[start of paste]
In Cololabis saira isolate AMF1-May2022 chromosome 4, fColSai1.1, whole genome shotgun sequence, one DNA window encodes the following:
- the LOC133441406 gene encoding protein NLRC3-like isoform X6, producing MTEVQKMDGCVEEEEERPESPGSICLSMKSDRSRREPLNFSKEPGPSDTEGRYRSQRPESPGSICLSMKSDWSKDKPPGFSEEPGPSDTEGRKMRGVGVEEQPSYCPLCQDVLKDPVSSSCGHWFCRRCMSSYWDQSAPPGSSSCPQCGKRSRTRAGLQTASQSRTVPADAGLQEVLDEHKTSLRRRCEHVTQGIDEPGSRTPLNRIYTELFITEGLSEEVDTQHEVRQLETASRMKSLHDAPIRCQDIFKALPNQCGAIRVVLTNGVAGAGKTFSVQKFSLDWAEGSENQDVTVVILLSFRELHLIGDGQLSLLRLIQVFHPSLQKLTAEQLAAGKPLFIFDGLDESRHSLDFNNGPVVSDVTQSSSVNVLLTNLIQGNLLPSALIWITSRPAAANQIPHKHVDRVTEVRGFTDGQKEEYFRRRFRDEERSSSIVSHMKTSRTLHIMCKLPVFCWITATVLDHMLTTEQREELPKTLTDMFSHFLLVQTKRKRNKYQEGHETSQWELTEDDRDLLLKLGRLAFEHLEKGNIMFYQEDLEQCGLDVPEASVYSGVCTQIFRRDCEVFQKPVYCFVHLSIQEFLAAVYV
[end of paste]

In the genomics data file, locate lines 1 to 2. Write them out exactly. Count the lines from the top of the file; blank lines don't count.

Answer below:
In Cololabis saira isolate AMF1-May2022 chromosome 4, fColSai1.1, whole genome shotgun sequence, one DNA window encodes the following:
- the LOC133441406 gene encoding protein NLRC3-like isoform X6, producing MTEVQKMDGCVEEEEERPESPGSICLSMKSDRSRREPLNFSKEPGPSDTEGRYRSQRPESPGSICLSMKSDWSKDKPPGFSEEPGPSDTEGRKMRGVGVEEQPSYCPLCQDVLKDPVSSSCGHWFCRRCMSSYWDQSAPPGSSSCPQCGKRSRTRAGLQTASQSRTVPADAGLQEVLDEHKTSLRRRCEHVTQGIDEPGSRTPLNRIYTELFITEGLSEEVDTQHEVRQLETASRMKSLHDAPIRCQDIFKALPNQCGAIRVVLTNGVAGAGKTFSVQKFSLDWAEGSENQDVTVVILLSFRELHLIGDGQLSLLRLIQVFHPSLQKLTAEQLAAGKPLFIFDGLDESRHSLDFNNGPVVSDVTQSSSVNVLLTNLIQGNLLPSALIWITSRPAAANQIPHKHVDRVTEVRGFTDGQKEEYFRRRFRDEERSSSIVSHMKTSRTLHIMCKLPVFCWITATVLDHMLTTEQREELPKTLTDMFSHFLLVQTKRKRNKYQEGHETSQWELTEDDRDLLLKLGRLAFEHLEKGNIMFYQEDLEQCGLDVPEASVYSGVCTQIFRRDCEVFQKPVYCFVHLSIQEFLAAVYV